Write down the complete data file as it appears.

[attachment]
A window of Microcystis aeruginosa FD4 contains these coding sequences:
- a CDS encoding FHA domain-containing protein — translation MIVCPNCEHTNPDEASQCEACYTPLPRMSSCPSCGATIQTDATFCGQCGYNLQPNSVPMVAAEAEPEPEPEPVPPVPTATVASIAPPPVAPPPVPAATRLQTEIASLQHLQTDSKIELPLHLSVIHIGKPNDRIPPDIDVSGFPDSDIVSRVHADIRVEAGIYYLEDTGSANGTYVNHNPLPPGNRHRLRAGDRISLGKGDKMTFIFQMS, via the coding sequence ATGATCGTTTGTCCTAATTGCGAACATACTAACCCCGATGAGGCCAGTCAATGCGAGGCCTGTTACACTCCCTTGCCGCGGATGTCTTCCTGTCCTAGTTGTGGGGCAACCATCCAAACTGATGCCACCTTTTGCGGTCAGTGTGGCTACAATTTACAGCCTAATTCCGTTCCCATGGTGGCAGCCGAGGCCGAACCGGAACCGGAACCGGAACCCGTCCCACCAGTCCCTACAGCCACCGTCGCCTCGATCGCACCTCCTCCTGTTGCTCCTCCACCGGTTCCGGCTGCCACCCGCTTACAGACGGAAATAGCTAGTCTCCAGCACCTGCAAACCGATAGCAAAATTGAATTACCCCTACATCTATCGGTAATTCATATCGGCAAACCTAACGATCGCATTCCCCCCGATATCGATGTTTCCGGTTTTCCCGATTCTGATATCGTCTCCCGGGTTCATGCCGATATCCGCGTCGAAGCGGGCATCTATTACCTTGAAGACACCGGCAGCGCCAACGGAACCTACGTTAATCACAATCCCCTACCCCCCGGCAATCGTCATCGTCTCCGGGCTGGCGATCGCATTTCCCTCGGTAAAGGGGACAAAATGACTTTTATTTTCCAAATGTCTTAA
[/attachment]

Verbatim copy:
A window of Microcystis aeruginosa FD4 contains these coding sequences:
- a CDS encoding FHA domain-containing protein — translation MIVCPNCEHTNPDEASQCEACYTPLPRMSSCPSCGATIQTDATFCGQCGYNLQPNSVPMVAAEAEPEPEPEPVPPVPTATVASIAPPPVAPPPVPAATRLQTEIASLQHLQTDSKIELPLHLSVIHIGKPNDRIPPDIDVSGFPDSDIVSRVHADIRVEAGIYYLEDTGSANGTYVNHNPLPPGNRHRLRAGDRISLGKGDKMTFIFQMS, via the coding sequence ATGATCGTTTGTCCTAATTGCGAACATACTAACCCCGATGAGGCCAGTCAATGCGAGGCCTGTTACACTCCCTTGCCGCGGATGTCTTCCTGTCCTAGTTGTGGGGCAACCATCCAAACTGATGCCACCTTTTGCGGTCAGTGTGGCTACAATTTACAGCCTAATTCCGTTCCCATGGTGGCAGCCGAGGCCGAACCGGAACCGGAACCGGAACCCGTCCCACCAGTCCCTACAGCCACCGTCGCCTCGATCGCACCTCCTCCTGTTGCTCCTCCACCGGTTCCGGCTGCCACCCGCTTACAGACGGAAATAGCTAGTCTCCAGCACCTGCAAACCGATAGCAAAATTGAATTACCCCTACATCTATCGGTAATTCATATCGGCAAACCTAACGATCGCATTCCCCCCGATATCGATGTTTCCGGTTTTCCCGATTCTGATATCGTCTCCCGGGTTCATGCCGATATCCGCGTCGAAGCGGGCATCTATTACCTTGAAGACACCGGCAGCGCCAACGGAACCTACGTTAATCACAATCCCCTACCCCCCGGCAATCGTCATCGTCTCCGGGCTGGCGATCGCATTTCCCTCGGTAAAGGGGACAAAATGACTTTTATTTTCCAAATGTCTTAA